The Kimberley Process was launched in 2002 by a coalition of governments, civil society and the diamond industry in response to the role diamonds play in funding some of the most devastating civil wars in Africa.
On the occasion of assuming the lead role, HR/VP Federica Mogherini said "For the European Union, the Kimberley process is part of our work for sustainable development. It is part of our work for sustainable peace – to prevent new conflicts and cut the revenues of criminal and terrorist groups. It is part of our work for human rights – to make sure that diamonds produce wealth, not modern slavery. It has spread the idea that natural resources belong to communities, not militias. The main strength of the Kimberley process has always been that it looks beyond governments, to civil society and to private sector. This is our main asset as we chart the way ahead. We look forward to working closely with all stakeholders in this coming year."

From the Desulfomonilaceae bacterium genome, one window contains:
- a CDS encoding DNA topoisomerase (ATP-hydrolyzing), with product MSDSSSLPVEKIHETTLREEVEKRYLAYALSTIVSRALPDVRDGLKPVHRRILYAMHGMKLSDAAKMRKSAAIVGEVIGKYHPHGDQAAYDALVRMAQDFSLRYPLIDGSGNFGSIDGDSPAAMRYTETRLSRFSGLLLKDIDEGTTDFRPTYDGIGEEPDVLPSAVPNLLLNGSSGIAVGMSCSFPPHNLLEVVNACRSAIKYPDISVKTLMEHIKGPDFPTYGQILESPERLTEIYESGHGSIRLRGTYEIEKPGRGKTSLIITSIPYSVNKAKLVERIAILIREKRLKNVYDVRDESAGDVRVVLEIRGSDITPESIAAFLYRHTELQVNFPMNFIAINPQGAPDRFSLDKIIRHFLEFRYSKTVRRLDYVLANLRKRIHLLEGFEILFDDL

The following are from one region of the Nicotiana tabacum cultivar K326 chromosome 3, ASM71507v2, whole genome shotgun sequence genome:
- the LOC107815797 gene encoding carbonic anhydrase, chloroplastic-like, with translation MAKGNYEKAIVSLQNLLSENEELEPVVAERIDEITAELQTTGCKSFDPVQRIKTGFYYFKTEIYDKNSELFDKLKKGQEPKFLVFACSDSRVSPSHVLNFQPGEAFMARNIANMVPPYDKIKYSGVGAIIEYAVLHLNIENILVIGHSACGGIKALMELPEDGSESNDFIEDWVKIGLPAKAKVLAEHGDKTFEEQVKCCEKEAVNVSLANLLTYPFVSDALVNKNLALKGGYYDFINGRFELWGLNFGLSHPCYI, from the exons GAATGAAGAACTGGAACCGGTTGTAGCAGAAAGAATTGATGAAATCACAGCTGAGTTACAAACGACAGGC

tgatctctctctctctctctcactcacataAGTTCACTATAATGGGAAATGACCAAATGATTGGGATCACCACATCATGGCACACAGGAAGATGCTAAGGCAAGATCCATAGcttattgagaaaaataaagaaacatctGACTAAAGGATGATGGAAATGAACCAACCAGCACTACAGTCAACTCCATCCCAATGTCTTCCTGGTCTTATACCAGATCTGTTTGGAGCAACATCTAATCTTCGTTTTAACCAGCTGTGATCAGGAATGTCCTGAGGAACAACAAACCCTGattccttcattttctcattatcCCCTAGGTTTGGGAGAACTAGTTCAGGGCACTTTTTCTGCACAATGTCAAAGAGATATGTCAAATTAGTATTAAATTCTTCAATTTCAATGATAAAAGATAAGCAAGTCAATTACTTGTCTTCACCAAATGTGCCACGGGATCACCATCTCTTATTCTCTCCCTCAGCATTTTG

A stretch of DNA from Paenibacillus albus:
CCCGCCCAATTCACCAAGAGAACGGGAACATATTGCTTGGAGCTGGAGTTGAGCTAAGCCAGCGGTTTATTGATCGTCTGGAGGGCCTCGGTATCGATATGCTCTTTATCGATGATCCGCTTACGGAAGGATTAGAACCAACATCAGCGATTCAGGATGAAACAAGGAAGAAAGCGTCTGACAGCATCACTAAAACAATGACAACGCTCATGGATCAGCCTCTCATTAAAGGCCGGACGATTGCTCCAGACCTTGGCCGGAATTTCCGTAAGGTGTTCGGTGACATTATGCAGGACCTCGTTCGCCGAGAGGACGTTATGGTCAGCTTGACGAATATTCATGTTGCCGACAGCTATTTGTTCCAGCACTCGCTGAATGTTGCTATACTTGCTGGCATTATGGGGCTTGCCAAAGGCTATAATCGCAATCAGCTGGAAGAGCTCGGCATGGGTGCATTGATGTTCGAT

Why is the Kimberley process important
The Kimberley Process sets out requirements for participating States to control all imports and exports of rough diamonds. The Scheme puts in place rigorous internal controls over production and trade. Participating States can only legally trade with other participating States who have also met the minimum requirements of the Scheme, and international shipments of rough diamonds must be accompanied by a process Certificate guaranteeing that they are conflict-free.
The EU's Chairmanship of the Kimberley process
The European Union has been at the forefront of the process since the outset and last chaired the Kimberley Process in 2007.